Anomaly Defenders



Traditional tower defense gets some engaging twists.

What parents need to know

Positive messages

The game shows the importance of standing your ground, but erecting towers and blowing up anyone that approaches isn't the best way to do it in the real world.

Positive role models

The game lacks any notable characters -- positive or negative. 

Ease of play

The tower defense genre is well-known, and the gameplay here doesn't deviate greatly from that general formula. Still, the game explains its technology tree thoroughly, so players know what each advancement does. 


As in most tower defense games, this one features a constant stream of enemies that players mow down with various types of firearms. But there's no blood or sounds of suffering from destroyed foes.


Your robotic guide/assistant has large, pronounced breasts that serve no purpose other than to sexualize her/it. 

Not applicable
Not applicable
Drinking, drugs, & smoking
Not applicable
Privacy & safety

The game is available only via digital download and doesn't explicitly ask for personal information, but developer 11 Bit Studios also doesn't have a privacy policy on its website stating what information is gathered and used in the game, if any. 

Parents Need to Know

Parents need to know that Anomaly Defenders is a strategic tower defense game. Although there's lots of shooting and some gratuitous sexuality (in the form of a big-breasted robot who acts as your guide), the game is OK for older tweens and early teens, as the violence consists of laser beams and explosions -- the standard science-fiction kind. The game, which isn't rated by the ESRB, currently is available only on PC via digital download, not at retail stores. 

What's it about?

In ANOMALY DEFENDERS, the focus is on traditional tower defense as players take a defending alien's point of view (the Anomaly series has a backstory about a war between humans and an alien race that sought to control Earth, but it's barely hinted at here). As players advance through the game's 24 levels, they're able to unlock additional defense towers with new abilities -- and improve the lethality of the towers they have. What makes this game unique is that enemy troops attack your towers as they march toward their goal, forcing players to keep an eye on the health of their structures and occasionally repair them (using energy dropped by fallen enemies). This can create a frenetic situation when a user is under fierce attack -- and it amps up the excitement. Additionally, on some levels, you'll have to deal with environmental hazards, such as meteors, which also damage and destroy towers and further increase the challenge.

Is it any good?


The Anomaly series made its mark by shaking up the tower defense genre, which makes it rather surprising that Anomaly Defenders opts to reverse course and embrace the traditional style of play for these sorts of games. It's fun -- and it comes with a few twists that make it one of the better tower defense games around -- but it's not the trendsetter its predecessors were.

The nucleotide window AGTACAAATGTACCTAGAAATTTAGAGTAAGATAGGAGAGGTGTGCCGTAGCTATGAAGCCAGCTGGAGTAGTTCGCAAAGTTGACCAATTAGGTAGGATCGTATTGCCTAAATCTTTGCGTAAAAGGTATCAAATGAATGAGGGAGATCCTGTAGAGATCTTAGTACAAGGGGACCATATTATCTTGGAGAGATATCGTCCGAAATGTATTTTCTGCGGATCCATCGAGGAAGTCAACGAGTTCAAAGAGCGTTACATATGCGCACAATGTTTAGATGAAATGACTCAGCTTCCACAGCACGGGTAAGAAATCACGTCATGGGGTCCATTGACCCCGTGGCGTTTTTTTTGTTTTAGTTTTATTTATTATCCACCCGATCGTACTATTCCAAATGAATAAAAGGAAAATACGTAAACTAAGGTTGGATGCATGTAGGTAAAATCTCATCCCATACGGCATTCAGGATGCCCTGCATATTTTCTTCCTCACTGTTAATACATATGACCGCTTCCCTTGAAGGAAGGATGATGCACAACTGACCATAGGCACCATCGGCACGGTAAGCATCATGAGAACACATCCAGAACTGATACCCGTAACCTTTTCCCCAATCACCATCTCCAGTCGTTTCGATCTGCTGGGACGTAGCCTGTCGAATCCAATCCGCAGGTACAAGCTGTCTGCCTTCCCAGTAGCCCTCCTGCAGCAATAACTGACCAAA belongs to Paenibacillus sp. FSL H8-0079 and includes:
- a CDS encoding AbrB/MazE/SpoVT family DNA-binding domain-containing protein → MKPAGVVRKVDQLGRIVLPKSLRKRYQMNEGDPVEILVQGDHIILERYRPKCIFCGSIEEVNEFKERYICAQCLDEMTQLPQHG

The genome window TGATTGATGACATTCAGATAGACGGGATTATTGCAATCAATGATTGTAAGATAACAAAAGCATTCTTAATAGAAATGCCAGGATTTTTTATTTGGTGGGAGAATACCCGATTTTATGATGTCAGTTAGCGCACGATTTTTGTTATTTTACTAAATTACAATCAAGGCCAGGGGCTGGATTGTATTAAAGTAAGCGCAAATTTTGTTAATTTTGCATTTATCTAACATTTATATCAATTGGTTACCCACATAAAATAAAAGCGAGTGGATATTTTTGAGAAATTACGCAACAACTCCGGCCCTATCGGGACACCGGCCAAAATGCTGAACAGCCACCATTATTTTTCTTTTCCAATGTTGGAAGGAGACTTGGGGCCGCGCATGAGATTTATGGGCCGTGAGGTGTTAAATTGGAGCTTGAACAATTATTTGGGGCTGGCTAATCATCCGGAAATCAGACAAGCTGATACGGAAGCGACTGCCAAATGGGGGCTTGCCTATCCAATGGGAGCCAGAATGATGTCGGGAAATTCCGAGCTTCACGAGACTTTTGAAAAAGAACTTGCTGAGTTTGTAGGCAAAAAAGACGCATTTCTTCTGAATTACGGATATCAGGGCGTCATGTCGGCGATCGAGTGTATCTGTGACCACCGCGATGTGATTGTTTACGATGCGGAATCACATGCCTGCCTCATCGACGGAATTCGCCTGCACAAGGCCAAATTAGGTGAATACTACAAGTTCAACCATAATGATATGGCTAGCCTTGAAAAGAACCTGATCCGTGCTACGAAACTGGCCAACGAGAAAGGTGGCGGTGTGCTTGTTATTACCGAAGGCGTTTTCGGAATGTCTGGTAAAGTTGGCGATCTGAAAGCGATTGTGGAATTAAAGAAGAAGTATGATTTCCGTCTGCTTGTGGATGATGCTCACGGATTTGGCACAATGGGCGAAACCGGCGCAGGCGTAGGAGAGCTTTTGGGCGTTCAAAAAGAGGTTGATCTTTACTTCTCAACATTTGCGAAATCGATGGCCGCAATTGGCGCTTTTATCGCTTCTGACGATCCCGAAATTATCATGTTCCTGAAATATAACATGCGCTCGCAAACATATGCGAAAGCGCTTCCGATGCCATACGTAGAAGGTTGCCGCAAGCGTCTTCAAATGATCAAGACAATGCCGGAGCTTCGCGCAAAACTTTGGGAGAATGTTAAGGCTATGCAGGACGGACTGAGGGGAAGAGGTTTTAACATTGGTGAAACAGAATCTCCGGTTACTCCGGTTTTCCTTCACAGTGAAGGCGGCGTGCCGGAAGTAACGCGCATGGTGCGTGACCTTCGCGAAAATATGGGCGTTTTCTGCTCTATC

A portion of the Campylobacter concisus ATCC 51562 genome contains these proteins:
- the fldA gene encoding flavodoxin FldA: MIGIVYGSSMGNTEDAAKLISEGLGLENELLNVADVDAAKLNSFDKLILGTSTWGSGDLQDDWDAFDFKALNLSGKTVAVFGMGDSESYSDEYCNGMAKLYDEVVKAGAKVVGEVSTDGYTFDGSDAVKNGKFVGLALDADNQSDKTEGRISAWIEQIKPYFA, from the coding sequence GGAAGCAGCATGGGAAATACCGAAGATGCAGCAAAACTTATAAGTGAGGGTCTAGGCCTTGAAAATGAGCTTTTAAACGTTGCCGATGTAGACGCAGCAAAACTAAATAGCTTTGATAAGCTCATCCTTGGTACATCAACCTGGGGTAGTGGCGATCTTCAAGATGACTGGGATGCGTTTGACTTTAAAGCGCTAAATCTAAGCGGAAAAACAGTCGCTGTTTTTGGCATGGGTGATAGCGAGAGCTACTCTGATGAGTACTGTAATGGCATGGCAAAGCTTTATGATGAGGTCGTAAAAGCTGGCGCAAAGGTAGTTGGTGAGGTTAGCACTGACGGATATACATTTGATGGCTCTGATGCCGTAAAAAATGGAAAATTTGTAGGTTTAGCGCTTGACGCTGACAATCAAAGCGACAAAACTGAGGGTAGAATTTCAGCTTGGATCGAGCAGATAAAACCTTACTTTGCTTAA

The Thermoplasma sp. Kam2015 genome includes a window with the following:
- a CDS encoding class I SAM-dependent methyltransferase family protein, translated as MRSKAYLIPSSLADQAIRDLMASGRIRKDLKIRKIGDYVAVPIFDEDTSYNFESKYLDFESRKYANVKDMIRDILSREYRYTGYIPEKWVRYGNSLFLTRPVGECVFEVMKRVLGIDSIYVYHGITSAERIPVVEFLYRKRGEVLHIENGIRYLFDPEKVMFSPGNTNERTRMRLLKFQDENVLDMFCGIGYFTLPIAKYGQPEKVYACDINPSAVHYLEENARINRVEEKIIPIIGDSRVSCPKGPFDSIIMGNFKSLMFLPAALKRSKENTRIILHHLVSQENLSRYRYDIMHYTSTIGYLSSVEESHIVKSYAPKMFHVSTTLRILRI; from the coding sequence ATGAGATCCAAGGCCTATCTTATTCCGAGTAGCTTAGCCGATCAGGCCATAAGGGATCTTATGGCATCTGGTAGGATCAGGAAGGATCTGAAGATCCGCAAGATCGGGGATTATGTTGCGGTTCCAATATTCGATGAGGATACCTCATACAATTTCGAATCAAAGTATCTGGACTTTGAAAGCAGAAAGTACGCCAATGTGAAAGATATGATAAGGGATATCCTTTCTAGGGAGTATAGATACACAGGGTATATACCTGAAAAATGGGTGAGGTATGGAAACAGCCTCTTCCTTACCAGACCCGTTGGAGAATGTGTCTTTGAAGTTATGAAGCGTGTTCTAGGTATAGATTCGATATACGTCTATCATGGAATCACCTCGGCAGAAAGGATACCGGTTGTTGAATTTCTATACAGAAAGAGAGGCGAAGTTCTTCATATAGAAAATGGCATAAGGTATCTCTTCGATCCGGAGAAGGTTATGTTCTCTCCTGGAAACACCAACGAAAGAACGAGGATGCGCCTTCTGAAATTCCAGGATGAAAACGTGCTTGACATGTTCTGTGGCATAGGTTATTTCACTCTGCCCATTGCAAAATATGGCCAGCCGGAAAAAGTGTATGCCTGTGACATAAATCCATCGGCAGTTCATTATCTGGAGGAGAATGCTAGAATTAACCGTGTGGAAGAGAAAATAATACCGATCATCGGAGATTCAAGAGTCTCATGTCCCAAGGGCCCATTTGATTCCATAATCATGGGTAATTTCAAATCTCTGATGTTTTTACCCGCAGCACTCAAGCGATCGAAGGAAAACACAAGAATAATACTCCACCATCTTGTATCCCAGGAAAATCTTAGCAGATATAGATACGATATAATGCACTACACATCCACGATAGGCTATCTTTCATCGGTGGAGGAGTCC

But it's those twists that make the game's 24 levels so engaging. You'll have to monitor the health of your towers as you spend resources to upgrade them. You'll have to worry about environmental threats. You'll have to decide where best to expand your tech tree. Do you upgrade the firing power of existing towers -- or spend those points on a new and different kind of turret? Fans of the series who were hoping to see more substantial changes could be disappointed. The game is visually gorgeous, but on some levels it feels a bit unbalanced -- and could frustrate some players. Still, this is a solid addition to the tower defense genre.

Families can talk about...

  • Families can talk about conflict resolution. What steps can you take to avoid a situation escalating into one where violence is involved?

  • Families also can talk about planning ahead and the importance of strategic thinking. How can anticipating possible future events help or harm your current plans?

Game details

Platforms:Linux, Mac, Windows
Pricing structure:Paid
Available online?Available online
Developer:11 bit Studios
Release date:May 29, 2014
Topics:Space and aliens
ESRB rating:NR

This review of Anomaly Defenders was written by

Common Sense Media's unbiased ratings are conducted by expert reviewers and aren't influenced by the product's creators or by any of our funders, affiliates, or partners.


Our star rating assesses the media's overall quality.

Find out more

Learning ratings

  • Best: Really engaging; great learning approach.
  • Very Good: Engaging; good learning approach.
  • Good: Pretty engaging; good learning approach.
  • Fair: Somewhat engaging; OK learning approach.
  • Not for Learning: Not recommended for learning.
  • Not for Kids: Not age-appropriate for kids; not recommended for learning.

Find out more

About our buy links

When you use our links to make a purchase, Common Sense Media earns a small affiliate fee from Amazon or iTunes. As a nonprofit organization, these funds help us continue providing independent, ad-free services for educators, families, and kids while the price you pay remains the same. Thank you for your support.
Read more

See more about how we rate and review.

About Our Rating System

The age displayed for each title is the minimum one for which it's developmentally appropriate. We recently updated all of our reviews to show only this age, rather than the multi-color "slider." Get more information about our ratings.

Great handpicked alternatives

What parents and kids say

See all user reviews

Share your thoughts with other parents and kids Write a user review

A safe community is important to us. Please observe our guidelines

Write a user reviewThere aren't any reviews yet. Be the first to review this title.


Did our review help you make an informed decision about this product?

Special Needs Guide